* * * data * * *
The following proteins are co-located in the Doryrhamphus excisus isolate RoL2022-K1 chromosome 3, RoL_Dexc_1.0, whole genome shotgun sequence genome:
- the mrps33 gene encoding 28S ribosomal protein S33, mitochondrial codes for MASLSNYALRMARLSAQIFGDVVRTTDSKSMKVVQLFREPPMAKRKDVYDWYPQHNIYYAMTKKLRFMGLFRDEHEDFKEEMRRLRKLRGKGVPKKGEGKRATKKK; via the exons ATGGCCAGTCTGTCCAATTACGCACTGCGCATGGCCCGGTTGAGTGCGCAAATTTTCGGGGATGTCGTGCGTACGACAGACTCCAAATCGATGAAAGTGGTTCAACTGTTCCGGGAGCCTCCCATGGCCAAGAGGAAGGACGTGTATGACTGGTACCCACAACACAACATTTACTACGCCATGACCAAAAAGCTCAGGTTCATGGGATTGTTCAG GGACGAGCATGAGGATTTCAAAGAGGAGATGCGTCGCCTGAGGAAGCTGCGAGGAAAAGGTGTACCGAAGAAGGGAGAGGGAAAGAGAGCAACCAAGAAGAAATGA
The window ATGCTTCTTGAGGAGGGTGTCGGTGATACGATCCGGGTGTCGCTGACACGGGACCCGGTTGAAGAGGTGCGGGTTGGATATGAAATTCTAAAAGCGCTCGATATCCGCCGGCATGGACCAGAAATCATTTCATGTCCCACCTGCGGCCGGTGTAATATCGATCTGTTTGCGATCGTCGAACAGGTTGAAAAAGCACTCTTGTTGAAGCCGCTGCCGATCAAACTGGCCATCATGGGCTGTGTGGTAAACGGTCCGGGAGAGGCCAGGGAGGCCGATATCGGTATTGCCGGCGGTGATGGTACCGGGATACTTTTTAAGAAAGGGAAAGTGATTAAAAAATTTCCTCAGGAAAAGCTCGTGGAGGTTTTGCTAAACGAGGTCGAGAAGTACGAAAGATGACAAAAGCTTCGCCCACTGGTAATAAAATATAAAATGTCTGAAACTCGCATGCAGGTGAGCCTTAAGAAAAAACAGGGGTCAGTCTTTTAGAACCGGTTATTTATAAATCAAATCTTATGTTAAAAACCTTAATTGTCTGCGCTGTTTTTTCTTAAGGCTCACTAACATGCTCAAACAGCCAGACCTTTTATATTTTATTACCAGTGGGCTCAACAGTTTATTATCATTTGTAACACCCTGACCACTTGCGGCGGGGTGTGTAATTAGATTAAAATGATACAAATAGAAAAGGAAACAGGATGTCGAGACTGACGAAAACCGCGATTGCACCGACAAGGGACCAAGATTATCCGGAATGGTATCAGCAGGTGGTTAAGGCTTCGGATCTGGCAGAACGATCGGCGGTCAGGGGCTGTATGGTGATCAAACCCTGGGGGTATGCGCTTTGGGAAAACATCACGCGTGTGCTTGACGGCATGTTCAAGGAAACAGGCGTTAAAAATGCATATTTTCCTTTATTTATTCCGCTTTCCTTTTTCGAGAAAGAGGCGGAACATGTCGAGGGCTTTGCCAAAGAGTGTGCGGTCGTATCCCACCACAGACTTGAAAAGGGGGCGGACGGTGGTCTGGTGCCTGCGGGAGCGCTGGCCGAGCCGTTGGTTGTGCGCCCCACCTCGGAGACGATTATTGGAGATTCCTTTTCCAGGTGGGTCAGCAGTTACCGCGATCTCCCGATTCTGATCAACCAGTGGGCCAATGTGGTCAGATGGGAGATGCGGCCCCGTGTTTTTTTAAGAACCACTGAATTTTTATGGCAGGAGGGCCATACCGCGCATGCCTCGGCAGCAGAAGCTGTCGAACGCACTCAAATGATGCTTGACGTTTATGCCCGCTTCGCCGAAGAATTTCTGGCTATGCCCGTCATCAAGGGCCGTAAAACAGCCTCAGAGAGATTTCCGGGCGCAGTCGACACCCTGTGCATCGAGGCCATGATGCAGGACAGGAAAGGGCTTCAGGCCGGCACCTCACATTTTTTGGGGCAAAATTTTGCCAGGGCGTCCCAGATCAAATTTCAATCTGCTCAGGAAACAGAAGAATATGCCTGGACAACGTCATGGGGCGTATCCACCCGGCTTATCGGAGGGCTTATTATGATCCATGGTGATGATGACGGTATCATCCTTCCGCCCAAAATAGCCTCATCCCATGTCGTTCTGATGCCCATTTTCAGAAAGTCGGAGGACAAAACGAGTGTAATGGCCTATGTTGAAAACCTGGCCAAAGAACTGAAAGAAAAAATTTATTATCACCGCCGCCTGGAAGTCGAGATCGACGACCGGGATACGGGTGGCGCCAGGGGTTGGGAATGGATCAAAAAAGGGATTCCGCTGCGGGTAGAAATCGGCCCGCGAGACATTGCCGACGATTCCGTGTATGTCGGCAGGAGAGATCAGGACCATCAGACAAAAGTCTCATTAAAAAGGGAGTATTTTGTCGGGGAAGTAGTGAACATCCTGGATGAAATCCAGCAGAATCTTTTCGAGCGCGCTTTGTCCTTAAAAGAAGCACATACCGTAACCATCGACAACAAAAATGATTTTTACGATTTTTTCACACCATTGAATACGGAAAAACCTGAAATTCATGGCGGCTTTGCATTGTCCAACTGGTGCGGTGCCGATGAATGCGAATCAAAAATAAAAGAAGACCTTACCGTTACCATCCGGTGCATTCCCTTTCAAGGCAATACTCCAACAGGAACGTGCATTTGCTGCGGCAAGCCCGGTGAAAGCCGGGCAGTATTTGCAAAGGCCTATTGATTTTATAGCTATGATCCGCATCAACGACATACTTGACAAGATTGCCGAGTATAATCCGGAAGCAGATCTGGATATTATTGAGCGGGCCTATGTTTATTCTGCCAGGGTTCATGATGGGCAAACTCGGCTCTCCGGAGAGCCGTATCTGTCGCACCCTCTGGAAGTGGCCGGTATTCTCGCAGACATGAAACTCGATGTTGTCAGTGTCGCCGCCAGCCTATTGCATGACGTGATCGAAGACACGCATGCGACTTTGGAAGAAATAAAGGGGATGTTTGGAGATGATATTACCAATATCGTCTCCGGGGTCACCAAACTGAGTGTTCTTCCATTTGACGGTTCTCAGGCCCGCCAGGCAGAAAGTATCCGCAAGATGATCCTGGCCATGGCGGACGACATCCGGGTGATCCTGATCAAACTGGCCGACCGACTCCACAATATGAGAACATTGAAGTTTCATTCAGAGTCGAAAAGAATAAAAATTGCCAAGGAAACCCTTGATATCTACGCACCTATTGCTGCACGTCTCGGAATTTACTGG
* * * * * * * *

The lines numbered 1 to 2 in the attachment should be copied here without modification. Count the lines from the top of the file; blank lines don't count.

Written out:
The following proteins are co-located in the Doryrhamphus excisus isolate RoL2022-K1 chromosome 3, RoL_Dexc_1.0, whole genome shotgun sequence genome:
- the mrps33 gene encoding 28S ribosomal protein S33, mitochondrial codes for MASLSNYALRMARLSAQIFGDVVRTTDSKSMKVVQLFREPPMAKRKDVYDWYPQHNIYYAMTKKLRFMGLFRDEHEDFKEEMRRLRKLRGKGVPKKGEGKRATKKK; via the exons ATGGCCAGTCTGTCCAATTACGCACTGCGCATGGCCCGGTTGAGTGCGCAAATTTTCGGGGATGTCGTGCGTACGACAGACTCCAAATCGATGAAAGTGGTTCAACTGTTCCGGGAGCCTCCCATGGCCAAGAGGAAGGACGTGTATGACTGGTACCCACAACACAACATTTACTACGCCATGACCAAAAAGCTCAGGTTCATGGGATTGTTCAG GGACGAGCATGAGGATTTCAAAGAGGAGATGCGTCGCCTGAGGAAGCTGCGAGGAAAAGGTGTACCGAAGAAGGGAGAGGGAAAGAGAGCAACCAAGAAGAAATGA